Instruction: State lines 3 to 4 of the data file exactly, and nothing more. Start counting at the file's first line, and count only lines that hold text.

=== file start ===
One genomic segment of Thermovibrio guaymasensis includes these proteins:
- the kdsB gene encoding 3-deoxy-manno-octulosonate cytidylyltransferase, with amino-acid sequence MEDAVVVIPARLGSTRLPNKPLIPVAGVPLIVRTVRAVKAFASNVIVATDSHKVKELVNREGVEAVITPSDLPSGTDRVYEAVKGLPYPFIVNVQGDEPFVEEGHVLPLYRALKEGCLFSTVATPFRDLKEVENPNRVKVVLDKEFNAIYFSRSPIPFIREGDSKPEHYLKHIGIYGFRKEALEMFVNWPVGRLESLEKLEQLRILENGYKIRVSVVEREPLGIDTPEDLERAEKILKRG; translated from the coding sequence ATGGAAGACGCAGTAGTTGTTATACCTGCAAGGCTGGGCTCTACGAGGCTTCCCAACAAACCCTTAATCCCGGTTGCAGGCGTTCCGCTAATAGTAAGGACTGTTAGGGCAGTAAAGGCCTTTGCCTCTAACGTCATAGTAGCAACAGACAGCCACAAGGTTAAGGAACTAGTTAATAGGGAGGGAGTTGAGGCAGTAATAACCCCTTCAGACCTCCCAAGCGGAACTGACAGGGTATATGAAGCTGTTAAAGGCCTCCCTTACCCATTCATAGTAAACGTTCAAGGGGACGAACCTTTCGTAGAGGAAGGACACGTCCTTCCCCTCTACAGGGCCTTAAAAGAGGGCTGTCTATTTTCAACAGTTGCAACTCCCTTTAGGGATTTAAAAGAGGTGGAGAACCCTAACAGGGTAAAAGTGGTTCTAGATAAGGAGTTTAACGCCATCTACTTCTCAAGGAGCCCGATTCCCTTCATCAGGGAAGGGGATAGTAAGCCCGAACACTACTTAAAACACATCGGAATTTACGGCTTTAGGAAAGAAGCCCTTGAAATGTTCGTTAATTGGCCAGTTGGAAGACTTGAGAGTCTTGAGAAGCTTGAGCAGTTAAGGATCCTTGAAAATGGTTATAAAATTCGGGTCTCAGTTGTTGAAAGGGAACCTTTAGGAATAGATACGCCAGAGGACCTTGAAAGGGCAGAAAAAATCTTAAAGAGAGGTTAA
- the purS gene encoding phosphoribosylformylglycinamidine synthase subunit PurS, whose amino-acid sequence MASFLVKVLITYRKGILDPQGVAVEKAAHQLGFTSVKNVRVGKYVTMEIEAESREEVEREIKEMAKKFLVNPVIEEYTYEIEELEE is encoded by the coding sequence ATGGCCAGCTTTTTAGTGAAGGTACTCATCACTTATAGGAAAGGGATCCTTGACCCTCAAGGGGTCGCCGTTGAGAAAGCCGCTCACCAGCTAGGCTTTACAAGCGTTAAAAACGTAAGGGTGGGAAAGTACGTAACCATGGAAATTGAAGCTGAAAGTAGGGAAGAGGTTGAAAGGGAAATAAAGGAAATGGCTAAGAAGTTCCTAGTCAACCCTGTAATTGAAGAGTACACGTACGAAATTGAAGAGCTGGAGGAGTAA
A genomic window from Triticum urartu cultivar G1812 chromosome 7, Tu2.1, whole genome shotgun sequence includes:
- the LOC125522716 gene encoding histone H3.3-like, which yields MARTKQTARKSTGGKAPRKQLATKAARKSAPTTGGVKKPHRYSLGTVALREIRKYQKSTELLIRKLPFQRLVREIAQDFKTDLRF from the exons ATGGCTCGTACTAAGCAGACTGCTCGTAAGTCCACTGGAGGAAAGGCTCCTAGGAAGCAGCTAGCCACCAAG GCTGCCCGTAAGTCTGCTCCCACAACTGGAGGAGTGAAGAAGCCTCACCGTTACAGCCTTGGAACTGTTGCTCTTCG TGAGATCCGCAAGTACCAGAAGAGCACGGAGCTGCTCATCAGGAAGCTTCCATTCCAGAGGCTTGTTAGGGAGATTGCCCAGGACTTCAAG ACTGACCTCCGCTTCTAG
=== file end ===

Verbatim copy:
- the purS gene encoding phosphoribosylformylglycinamidine synthase subunit PurS, whose amino-acid sequence MASFLVKVLITYRKGILDPQGVAVEKAAHQLGFTSVKNVRVGKYVTMEIEAESREEVEREIKEMAKKFLVNPVIEEYTYEIEELEE is encoded by the coding sequence ATGGCCAGCTTTTTAGTGAAGGTACTCATCACTTATAGGAAAGGGATCCTTGACCCTCAAGGGGTCGCCGTTGAGAAAGCCGCTCACCAGCTAGGCTTTACAAGCGTTAAAAACGTAAGGGTGGGAAAGTACGTAACCATGGAAATTGAAGCTGAAAGTAGGGAAGAGGTTGAAAGGGAAATAAAGGAAATGGCTAAGAAGTTCCTAGTCAACCCTGTAATTGAAGAGTACACGTACGAAATTGAAGAGCTGGAGGAGTAA
A genomic window from Triticum urartu cultivar G1812 chromosome 7, Tu2.1, whole genome shotgun sequence includes: